Next Article in Journal
Multi-Steps Fragmentation-Ion Trap Mass Spectrometry Coupled to Liquid Chromatography Diode Array System for Investigation of Olaparib Related Substances
Previous Article in Journal
Identification of Compounds That Inhibit Estrogen-Related Receptor Alpha Signaling Using High-Throughput Screening Assays
Open AccessArticle

Chemical Diversity of Codium bursa (Olivi) C. Agardh Headspace Compounds, Volatiles, Fatty Acids and Insight into Its Antifungal Activity

1
Faculty of Chemistry and Technology, University of Split, 21000 Split, Croatia
2
Department of Food Technology, University Center Koprivnica, University North, Trg dr. Žarka Dolinara 1, 48000 Koprivnica, Croatia
3
Faculty of Food Technology, Josip Juraj Strossmayer University of Osijek, 31000 Osijek, Croatia
4
Croatian Veterinary Institute, Branch-Veterinary Institute Vinkovci, Josipa Kozarca 24, 32100 Vinkovci, Croatia
5
Faculty of Food Technology and Biotechnology, University of Zagreb, Pierottijeva 6, 10000 Zagreb, Croatia
*
Author to whom correspondence should be addressed.
Academic Editors: Jordi Molgó, Olivier P. Thomas and Denis Servent
Molecules 2019, 24(5), 842; https://doi.org/10.3390/molecules24050842
Received: 16 January 2019 / Revised: 22 February 2019 / Accepted: 22 February 2019 / Published: 27 February 2019
The focus of present study is on Codium bursa collected from the Adriatic Sea. C. bursa volatiles were identified by gas chromatography and mass spectrometry (GC-FID; GC-MS) after headspace solid-phase microextraction (HS-SPME), hydrodistillation (HD), and supercritical CO2 extraction (SC-CO2). The headspace composition of dried (HS-D) and fresh (HS-F) C. bursa was remarkably different. Dimethyl sulfide, the major HS-F compound was present in HS-D only as a minor constituent and heptadecane percentage was raised in HS-D. The distillate of fresh C. bursa contained heptadecane and docosane among the major compounds. After air-drying, a significantly different composition of the volatile oil was obtained with (E)-phytol as the predominant compound. It was also found in SC-CO2 extract of freeze-dried C. bursa (FD-CB) as the major constituent. Loliolide (3.51%) was only identified in SC-CO2 extract. Fatty acids were determined from FD-CB after derivatisation as methyl esters by GC-FID. The most dominant acids were palmitic (25.4%), oleic (36.5%), linoleic (11.6%), and stearic (9.0%). FD-CB H2O extract exhibited better antifungal effects against Fusarium spp., while dimethyl sulfoxide (DMSO) extract was better for the inhibition of Penicillium expansum, Aspergillus flavus, and Rhizophus spp. The extracts showed relatively good antifungal activity, especially against P. expansum (for DMSO extract MIC50 was at 50 µg/mL). View Full-Text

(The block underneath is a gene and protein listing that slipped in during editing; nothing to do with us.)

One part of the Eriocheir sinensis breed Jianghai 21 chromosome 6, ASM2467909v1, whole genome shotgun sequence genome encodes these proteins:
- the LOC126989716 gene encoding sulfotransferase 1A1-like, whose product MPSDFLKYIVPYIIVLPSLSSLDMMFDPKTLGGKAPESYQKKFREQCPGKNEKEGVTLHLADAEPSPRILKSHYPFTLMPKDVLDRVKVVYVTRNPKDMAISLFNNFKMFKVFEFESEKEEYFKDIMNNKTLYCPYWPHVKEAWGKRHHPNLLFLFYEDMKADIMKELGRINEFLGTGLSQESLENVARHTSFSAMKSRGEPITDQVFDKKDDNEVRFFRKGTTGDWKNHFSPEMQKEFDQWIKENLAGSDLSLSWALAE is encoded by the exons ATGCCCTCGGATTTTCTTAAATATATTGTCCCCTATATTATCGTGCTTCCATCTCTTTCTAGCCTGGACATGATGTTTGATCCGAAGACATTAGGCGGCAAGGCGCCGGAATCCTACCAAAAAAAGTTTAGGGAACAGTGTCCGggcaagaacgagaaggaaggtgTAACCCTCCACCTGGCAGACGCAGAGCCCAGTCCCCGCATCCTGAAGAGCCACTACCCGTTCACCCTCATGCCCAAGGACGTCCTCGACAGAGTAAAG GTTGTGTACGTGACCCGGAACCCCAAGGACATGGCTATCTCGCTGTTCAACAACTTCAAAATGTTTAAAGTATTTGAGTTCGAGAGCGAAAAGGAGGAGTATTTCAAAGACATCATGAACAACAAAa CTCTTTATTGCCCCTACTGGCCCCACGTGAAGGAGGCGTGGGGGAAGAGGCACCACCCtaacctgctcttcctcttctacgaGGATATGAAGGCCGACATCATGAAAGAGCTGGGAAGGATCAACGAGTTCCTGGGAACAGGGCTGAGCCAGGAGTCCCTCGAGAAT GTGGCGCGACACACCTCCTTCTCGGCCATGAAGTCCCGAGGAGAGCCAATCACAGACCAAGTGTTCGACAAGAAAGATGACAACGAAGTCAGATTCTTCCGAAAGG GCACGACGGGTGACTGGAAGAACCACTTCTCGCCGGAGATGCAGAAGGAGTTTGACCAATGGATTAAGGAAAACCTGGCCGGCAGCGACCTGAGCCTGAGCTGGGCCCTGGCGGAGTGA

Keywords: headspace solid-phase microextraction (HS-SPME); distillation; supercritical CO2 extraction; gas chromatography and mass spectrometry (GC-MS) headspace solid-phase microextraction (HS-SPME); distillation; supercritical CO2 extraction; gas chromatography and mass spectrometry (GC-MS)
Show Figures

Figure 1

MDPI and ACS Style

Jerković, I.; Kranjac, M.; Marijanović, Z.; Šarkanj, B.; Cikoš, A.-M.; Aladić, K.; Pedisić, S.; Jokić, S. Chemical Diversity of Codium bursa (Olivi) C. Agardh Headspace Compounds, Volatiles, Fatty Acids and Insight into Its Antifungal Activity. Molecules 2019, 24, 842.

Show more citation formats Show less citations formats
Note that from the first issue of 2016, MDPI journals use article numbers instead of page numbers. See further details here.

Article Access Map

1
Back to TopTop